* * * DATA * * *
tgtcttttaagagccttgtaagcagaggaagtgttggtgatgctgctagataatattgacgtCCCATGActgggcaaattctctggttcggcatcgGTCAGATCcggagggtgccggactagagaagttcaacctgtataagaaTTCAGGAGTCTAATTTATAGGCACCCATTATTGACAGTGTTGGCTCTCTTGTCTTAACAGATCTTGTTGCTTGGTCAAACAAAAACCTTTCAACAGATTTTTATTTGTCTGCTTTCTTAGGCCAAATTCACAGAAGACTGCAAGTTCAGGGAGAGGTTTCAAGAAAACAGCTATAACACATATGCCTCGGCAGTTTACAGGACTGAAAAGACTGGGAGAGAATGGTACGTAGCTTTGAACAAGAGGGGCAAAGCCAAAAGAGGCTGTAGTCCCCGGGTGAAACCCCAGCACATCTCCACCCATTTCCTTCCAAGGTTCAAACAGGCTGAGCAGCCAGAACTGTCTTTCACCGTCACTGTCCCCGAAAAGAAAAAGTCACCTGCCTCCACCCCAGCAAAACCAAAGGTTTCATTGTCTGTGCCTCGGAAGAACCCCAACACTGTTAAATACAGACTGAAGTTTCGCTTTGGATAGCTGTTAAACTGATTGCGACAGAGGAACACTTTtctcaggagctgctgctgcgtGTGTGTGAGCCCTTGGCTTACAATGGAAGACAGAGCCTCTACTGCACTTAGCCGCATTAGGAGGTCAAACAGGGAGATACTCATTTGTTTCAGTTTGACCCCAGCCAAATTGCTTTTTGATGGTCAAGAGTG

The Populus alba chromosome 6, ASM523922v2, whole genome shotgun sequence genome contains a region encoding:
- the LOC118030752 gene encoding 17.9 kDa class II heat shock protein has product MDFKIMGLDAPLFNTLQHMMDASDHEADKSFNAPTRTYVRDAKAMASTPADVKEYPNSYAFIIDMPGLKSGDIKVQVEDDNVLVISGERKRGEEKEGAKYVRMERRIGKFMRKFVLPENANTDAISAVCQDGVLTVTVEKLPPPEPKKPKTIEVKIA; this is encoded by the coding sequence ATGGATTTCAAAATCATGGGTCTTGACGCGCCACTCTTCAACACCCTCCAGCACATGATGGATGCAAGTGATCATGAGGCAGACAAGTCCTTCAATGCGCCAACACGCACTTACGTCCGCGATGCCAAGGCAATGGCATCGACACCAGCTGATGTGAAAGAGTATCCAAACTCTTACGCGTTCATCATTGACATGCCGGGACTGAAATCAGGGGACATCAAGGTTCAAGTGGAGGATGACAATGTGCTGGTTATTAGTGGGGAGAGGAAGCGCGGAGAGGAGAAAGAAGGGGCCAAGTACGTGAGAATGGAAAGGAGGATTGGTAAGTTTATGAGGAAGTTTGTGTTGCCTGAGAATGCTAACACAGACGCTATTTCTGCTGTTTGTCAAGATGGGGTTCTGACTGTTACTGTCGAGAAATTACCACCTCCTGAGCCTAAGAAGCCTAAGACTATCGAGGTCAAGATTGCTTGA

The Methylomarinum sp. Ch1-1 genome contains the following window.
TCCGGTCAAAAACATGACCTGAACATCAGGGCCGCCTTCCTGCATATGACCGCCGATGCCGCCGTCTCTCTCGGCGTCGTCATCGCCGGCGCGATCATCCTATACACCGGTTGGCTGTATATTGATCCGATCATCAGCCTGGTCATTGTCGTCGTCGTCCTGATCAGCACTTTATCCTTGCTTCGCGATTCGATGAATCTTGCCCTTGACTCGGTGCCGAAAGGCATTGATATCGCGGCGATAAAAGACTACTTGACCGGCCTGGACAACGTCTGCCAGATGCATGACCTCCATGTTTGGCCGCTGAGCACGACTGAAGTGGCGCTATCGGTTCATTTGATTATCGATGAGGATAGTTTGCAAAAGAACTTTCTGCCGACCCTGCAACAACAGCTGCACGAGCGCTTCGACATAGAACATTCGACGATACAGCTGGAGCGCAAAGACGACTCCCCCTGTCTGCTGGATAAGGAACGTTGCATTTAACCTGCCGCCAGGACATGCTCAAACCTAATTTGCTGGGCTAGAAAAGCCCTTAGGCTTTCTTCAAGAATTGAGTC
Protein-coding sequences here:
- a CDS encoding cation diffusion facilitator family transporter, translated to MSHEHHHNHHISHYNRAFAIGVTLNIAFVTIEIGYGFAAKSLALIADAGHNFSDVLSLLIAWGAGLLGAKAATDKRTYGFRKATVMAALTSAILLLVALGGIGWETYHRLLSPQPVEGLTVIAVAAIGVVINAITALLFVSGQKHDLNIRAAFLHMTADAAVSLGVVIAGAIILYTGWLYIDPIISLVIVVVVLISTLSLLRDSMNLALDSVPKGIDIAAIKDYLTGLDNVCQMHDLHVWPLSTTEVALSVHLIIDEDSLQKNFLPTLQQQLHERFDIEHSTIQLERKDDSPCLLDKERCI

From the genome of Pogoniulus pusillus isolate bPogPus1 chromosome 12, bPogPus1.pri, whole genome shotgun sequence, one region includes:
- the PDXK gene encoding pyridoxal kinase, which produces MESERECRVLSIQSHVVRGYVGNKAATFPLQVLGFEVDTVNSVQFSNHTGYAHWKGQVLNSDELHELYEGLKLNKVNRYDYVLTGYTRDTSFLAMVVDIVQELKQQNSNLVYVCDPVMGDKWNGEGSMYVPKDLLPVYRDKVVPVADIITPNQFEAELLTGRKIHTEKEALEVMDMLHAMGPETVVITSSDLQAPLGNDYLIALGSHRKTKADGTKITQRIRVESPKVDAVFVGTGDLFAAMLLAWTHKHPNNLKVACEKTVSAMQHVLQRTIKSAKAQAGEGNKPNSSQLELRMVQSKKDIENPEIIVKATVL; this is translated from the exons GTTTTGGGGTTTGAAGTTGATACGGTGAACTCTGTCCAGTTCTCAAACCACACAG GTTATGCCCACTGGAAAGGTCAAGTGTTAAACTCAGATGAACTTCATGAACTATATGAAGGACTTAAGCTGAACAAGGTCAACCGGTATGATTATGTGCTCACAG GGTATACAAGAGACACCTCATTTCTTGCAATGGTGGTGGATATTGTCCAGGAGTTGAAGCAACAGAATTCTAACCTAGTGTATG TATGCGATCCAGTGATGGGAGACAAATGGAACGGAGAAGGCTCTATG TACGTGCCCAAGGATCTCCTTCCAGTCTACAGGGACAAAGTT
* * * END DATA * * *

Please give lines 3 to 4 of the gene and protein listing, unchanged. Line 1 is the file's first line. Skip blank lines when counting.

- the LOC118030752 gene encoding 17.9 kDa class II heat shock protein has product MDFKIMGLDAPLFNTLQHMMDASDHEADKSFNAPTRTYVRDAKAMASTPADVKEYPNSYAFIIDMPGLKSGDIKVQVEDDNVLVISGERKRGEEKEGAKYVRMERRIGKFMRKFVLPENANTDAISAVCQDGVLTVTVEKLPPPEPKKPKTIEVKIA; this is encoded by the coding sequence ATGGATTTCAAAATCATGGGTCTTGACGCGCCACTCTTCAACACCCTCCAGCACATGATGGATGCAAGTGATCATGAGGCAGACAAGTCCTTCAATGCGCCAACACGCACTTACGTCCGCGATGCCAAGGCAATGGCATCGACACCAGCTGATGTGAAAGAGTATCCAAACTCTTACGCGTTCATCATTGACATGCCGGGACTGAAATCAGGGGACATCAAGGTTCAAGTGGAGGATGACAATGTGCTGGTTATTAGTGGGGAGAGGAAGCGCGGAGAGGAGAAAGAAGGGGCCAAGTACGTGAGAATGGAAAGGAGGATTGGTAAGTTTATGAGGAAGTTTGTGTTGCCTGAGAATGCTAACACAGACGCTATTTCTGCTGTTTGTCAAGATGGGGTTCTGACTGTTACTGTCGAGAAATTACCACCTCCTGAGCCTAAGAAGCCTAAGACTATCGAGGTCAAGATTGCTTGA

The Methylomarinum sp. Ch1-1 genome contains the following window.